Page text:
"Christ compares the Word of God to a seed, to a grain of wheat sown in the ground. (Matthew 13:3-23) A seed possesses power and life in itself. Power and life belong to the properties of the seed. Power is not communicated to the seed only now and then, under certain circumstances, in peculiar cases. But the Word of God is an incorruptible seed, that is able to regenerate, a Word which liveth and abideth forever. (1 Peter 1:23)"
            E. Hove, Christian Doctrine, Minneapolis: Augsburg Publishing House, 1930, p. 27. Matthew 13:3-23; 1 Peter 1:23.

"Hollazius (993) uses the following figures: 'It possesses and retains its internal power and efficacy even when not used, just as the illuminating power of the sun continues, although, when the shadow of the moon intervenes, no person may see it; and just as an internal efficacy belongs to the seed, although it may not be sown in the field.'"
Heinrich Schmid, Doctrinal Theology of the Evangelical Lutheran Church, trans., Charles A. Hay and Henry E. Jacobs, Philadelphia: United Lutheran Publication House, 1899, p. 506.

"'The Word is in itself the living seed of regeneration; the hand which does the sowing can add to it no further efficacy.' (Philippi, V, 2:15)."
Henry Eyster Jacobs, A Summary of the Christian Faith, Philadelphia: General Council Publication House, 1913, p. 291.

(1)   Almighty God, thy word is cast Like seed into the ground, Now let the dew of heaven descend And righteous fruits abound. (2) Let not the foe of Christ and man This holy seed remove, But give it root in every heart To bring forth fruits of love. (3) Let not the world's deceitful cares The rising plant destroy, But let it yield a hundredfold The fruits of peace and joy. (4) Oft as the precious seed is sown Thy quickening grace bestow, That all whose souls the truth receive Its saving power may know."
John Cawood, 1775-1852, "Almighty God, Thy Word Is Cast," Service Book and Hymnal, Philadephia: Board of Publication, 1958, Hymn #196. TLH Hymn #49. Mark 4:3-9.

(1)   "Preach you the Word and plant it home To men who like or like it not, The Word that shall endure and stand When flowers and men shall be forgot. (2) We know how hard, O Lord, the task Your servant bade us undertake: To preach your Word and never ask What prideful profit it may make. (3) The sower sows; his reckless love Scatters abroad the goodly seed, Intent alone that men may have The wholesome loaves that all men need. (4) Though some be snatched and some be scorched And some be chocked and matted flat, The sower sow; his heart cries out, 'Oh, what of that, and what of that?' (5) Preach you the Word and plant it home And never faint; the Harvest Lord Who gave the sower seed to sow Will watch and tend his planted Word." Martin H. Franzmann, 1907-76, "Preach You the Word,"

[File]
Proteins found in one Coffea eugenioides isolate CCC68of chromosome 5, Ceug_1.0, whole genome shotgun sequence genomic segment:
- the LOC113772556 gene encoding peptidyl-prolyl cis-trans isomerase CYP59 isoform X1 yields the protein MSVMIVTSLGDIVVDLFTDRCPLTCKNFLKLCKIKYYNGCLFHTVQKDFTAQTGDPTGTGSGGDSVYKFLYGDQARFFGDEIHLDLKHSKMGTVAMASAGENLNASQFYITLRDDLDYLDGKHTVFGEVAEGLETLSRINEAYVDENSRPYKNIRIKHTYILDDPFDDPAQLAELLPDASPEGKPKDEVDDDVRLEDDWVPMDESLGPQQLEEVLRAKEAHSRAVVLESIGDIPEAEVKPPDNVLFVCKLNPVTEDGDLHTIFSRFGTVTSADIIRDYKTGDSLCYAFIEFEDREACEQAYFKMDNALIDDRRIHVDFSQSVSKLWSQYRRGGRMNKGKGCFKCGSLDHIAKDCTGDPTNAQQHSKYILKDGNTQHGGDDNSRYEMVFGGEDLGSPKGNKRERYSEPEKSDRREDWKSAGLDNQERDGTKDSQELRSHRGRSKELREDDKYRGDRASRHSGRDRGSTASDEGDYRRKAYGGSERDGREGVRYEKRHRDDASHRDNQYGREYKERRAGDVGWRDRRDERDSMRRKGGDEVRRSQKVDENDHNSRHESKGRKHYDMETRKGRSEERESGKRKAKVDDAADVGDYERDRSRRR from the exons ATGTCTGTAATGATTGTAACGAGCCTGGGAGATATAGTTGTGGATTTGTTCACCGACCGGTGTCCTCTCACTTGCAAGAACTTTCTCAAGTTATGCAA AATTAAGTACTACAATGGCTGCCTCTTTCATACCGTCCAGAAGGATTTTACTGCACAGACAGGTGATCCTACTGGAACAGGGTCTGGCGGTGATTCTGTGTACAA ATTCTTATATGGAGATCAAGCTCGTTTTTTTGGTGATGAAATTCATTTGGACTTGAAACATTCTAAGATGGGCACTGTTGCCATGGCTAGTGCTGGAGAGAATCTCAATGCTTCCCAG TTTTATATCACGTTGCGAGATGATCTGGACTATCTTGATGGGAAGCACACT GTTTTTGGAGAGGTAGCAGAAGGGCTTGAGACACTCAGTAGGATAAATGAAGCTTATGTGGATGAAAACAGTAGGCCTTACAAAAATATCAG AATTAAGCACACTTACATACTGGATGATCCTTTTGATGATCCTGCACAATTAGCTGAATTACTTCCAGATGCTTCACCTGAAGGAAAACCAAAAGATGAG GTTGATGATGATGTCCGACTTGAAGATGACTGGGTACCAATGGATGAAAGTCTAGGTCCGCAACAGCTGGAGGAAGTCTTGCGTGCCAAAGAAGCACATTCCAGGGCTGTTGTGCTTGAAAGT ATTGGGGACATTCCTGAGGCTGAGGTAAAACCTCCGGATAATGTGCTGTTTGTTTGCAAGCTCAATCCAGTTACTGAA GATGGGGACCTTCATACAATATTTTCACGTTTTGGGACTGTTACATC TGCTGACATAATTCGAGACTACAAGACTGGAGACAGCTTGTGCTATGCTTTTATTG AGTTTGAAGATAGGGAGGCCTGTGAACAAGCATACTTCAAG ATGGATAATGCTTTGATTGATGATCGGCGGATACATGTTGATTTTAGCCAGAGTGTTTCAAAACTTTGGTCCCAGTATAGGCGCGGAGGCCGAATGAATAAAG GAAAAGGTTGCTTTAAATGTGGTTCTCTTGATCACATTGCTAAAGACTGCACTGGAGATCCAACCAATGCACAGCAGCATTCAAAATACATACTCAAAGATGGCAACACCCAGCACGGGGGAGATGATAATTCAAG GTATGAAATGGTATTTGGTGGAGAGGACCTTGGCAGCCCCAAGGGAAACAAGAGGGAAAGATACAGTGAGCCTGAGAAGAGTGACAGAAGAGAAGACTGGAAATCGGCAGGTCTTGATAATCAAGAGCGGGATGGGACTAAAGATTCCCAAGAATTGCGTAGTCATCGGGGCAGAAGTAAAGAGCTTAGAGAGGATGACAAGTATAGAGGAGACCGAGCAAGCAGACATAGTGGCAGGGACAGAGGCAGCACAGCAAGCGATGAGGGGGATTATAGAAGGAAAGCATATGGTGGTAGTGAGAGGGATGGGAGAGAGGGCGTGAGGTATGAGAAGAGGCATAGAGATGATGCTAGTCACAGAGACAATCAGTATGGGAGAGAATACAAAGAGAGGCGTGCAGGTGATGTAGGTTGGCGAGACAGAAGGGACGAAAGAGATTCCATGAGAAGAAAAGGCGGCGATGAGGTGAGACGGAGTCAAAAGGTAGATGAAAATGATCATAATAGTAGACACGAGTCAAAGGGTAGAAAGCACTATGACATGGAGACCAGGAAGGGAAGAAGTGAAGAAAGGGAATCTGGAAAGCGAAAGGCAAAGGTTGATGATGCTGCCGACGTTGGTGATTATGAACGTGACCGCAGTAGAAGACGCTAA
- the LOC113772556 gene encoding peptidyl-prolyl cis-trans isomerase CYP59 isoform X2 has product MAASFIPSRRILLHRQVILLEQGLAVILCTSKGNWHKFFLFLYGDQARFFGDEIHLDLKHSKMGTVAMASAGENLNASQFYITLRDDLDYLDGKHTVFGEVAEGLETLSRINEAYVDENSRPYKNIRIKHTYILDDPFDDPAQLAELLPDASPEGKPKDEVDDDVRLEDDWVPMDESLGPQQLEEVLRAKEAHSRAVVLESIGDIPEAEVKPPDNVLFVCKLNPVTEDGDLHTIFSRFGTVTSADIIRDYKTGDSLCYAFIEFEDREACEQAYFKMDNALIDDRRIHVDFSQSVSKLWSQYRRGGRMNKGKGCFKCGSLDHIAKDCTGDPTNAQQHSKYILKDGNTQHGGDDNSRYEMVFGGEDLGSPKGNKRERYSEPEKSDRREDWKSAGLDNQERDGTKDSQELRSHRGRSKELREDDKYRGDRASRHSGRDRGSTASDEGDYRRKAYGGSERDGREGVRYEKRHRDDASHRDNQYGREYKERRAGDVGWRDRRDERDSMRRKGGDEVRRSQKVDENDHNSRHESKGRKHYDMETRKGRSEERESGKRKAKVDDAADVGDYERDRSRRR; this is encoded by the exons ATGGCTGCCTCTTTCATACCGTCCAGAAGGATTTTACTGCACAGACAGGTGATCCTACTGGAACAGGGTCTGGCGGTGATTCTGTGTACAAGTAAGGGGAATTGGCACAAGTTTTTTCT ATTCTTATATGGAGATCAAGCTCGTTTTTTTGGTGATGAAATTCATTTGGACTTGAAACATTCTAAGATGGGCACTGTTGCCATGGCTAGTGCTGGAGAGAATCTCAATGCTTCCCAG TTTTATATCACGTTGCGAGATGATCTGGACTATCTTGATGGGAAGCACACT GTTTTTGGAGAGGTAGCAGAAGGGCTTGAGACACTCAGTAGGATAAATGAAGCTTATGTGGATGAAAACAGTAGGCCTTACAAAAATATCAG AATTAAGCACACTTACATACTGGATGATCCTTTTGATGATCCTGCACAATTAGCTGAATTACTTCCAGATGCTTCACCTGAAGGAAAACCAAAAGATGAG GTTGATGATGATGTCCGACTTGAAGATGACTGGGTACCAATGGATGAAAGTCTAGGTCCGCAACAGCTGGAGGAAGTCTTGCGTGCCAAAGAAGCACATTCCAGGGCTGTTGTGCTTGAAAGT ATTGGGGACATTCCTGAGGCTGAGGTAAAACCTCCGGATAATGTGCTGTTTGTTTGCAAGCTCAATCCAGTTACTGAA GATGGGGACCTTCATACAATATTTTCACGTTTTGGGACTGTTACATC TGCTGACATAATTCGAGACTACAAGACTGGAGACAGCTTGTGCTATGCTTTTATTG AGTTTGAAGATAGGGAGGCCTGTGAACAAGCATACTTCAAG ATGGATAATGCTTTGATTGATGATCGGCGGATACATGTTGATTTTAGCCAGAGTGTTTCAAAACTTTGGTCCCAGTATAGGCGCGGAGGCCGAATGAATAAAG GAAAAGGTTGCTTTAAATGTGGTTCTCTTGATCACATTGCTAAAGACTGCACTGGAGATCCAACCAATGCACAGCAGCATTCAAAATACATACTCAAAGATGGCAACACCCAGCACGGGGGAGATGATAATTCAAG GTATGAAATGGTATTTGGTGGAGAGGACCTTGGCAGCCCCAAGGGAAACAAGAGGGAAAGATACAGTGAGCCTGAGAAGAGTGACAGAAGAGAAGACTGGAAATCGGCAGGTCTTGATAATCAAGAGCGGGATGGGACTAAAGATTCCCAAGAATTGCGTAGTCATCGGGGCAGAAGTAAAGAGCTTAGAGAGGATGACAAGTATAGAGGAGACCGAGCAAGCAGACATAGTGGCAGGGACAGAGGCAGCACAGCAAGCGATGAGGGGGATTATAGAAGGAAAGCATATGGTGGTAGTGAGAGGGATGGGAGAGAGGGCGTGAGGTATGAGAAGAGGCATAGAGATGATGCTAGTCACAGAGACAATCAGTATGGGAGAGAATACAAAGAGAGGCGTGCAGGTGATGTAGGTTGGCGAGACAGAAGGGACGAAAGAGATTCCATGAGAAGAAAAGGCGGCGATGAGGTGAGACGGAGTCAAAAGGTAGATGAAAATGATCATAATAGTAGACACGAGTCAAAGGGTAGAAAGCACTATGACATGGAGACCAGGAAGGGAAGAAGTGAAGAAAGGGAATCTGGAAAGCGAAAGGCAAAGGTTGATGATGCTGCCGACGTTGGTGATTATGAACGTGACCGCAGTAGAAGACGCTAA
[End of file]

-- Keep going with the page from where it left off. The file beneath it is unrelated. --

Lutheran Worship, St. Louis: Concordia Publishing House, 1982, Hymn #259. Mark 4:;

"What business is it of mine that many do not esteem it? It must be that many are called but few are chosen. For the sake of the good ground that brings forth fruit with patience, the seed must also fall fruitless by the wayside, on the rock and among the thorns; inasmuch as we are assured that the Word of God does not go forth without bearing some fruit, but it always finds also good ground; as Christ says here, some seed of the sower falls also into good ground, and not only by the wayside, among the thorns and on stony ground. For wherever the Gospel goes you will find find Christians. 'My Word shall not return unto me void.' Is. 55:11"
Martin Luther, Sermons of Martin Luther, 8 vols., ed., John Nicholas Lenker, Grand Rapids: Baker Book House, 1983, II, p. 118. xagesima Luke 8:4-15. Isaiah 55:11.

"Not that they shall preach that we shall not understand them; but it naturally follows that wherever the Spirit does not reveal them, no one understands them."
Martin Luther, Sermons of Martin Luther, 8 vols., ed., John Nicholas Lenker, Grand Rapids: Baker Book House, 1983, II, p. 123. Sexagesima Luke 8:4-15

(1)    "Flung to the heedless winds Or on the waters cast, The martyrs' ashes, watched, Shall gathered be at last. And from that scattered dust, Around us and abroad, Shall spring a plenteous seed Of witnesses for God." Martin Luther, 1523, "Flung to the Heedless Winds,"
The Lutheran Hymnal, St. Louis: Concordia Publishing House, 1941, Hymn #259. Acts 7:59.